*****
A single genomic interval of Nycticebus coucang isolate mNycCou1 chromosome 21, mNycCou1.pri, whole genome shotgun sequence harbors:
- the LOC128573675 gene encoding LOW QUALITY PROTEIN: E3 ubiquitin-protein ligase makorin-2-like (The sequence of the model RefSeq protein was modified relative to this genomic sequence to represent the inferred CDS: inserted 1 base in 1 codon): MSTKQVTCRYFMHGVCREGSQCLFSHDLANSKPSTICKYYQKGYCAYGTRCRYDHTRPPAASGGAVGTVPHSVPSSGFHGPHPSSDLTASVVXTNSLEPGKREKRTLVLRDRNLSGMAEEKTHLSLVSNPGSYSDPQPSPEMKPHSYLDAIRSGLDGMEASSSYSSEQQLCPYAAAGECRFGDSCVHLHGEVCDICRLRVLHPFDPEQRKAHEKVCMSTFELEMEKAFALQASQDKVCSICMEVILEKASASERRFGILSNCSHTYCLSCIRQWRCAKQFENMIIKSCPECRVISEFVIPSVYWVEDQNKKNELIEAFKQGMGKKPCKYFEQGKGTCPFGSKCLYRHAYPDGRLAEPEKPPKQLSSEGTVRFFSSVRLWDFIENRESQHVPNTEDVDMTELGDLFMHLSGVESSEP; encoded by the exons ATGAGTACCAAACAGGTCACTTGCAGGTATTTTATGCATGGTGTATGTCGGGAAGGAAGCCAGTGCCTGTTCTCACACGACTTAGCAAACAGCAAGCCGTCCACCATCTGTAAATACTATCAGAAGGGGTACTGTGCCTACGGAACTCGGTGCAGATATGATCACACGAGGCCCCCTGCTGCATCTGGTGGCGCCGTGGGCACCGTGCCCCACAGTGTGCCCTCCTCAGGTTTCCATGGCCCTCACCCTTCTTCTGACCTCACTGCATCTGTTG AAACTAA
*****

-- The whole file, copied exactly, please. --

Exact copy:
A single genomic interval of Nycticebus coucang isolate mNycCou1 chromosome 21, mNycCou1.pri, whole genome shotgun sequence harbors:
- the LOC128573675 gene encoding LOW QUALITY PROTEIN: E3 ubiquitin-protein ligase makorin-2-like (The sequence of the model RefSeq protein was modified relative to this genomic sequence to represent the inferred CDS: inserted 1 base in 1 codon): MSTKQVTCRYFMHGVCREGSQCLFSHDLANSKPSTICKYYQKGYCAYGTRCRYDHTRPPAASGGAVGTVPHSVPSSGFHGPHPSSDLTASVVXTNSLEPGKREKRTLVLRDRNLSGMAEEKTHLSLVSNPGSYSDPQPSPEMKPHSYLDAIRSGLDGMEASSSYSSEQQLCPYAAAGECRFGDSCVHLHGEVCDICRLRVLHPFDPEQRKAHEKVCMSTFELEMEKAFALQASQDKVCSICMEVILEKASASERRFGILSNCSHTYCLSCIRQWRCAKQFENMIIKSCPECRVISEFVIPSVYWVEDQNKKNELIEAFKQGMGKKPCKYFEQGKGTCPFGSKCLYRHAYPDGRLAEPEKPPKQLSSEGTVRFFSSVRLWDFIENRESQHVPNTEDVDMTELGDLFMHLSGVESSEP; encoded by the exons ATGAGTACCAAACAGGTCACTTGCAGGTATTTTATGCATGGTGTATGTCGGGAAGGAAGCCAGTGCCTGTTCTCACACGACTTAGCAAACAGCAAGCCGTCCACCATCTGTAAATACTATCAGAAGGGGTACTGTGCCTACGGAACTCGGTGCAGATATGATCACACGAGGCCCCCTGCTGCATCTGGTGGCGCCGTGGGCACCGTGCCCCACAGTGTGCCCTCCTCAGGTTTCCATGGCCCTCACCCTTCTTCTGACCTCACTGCATCTGTTG AAACTAA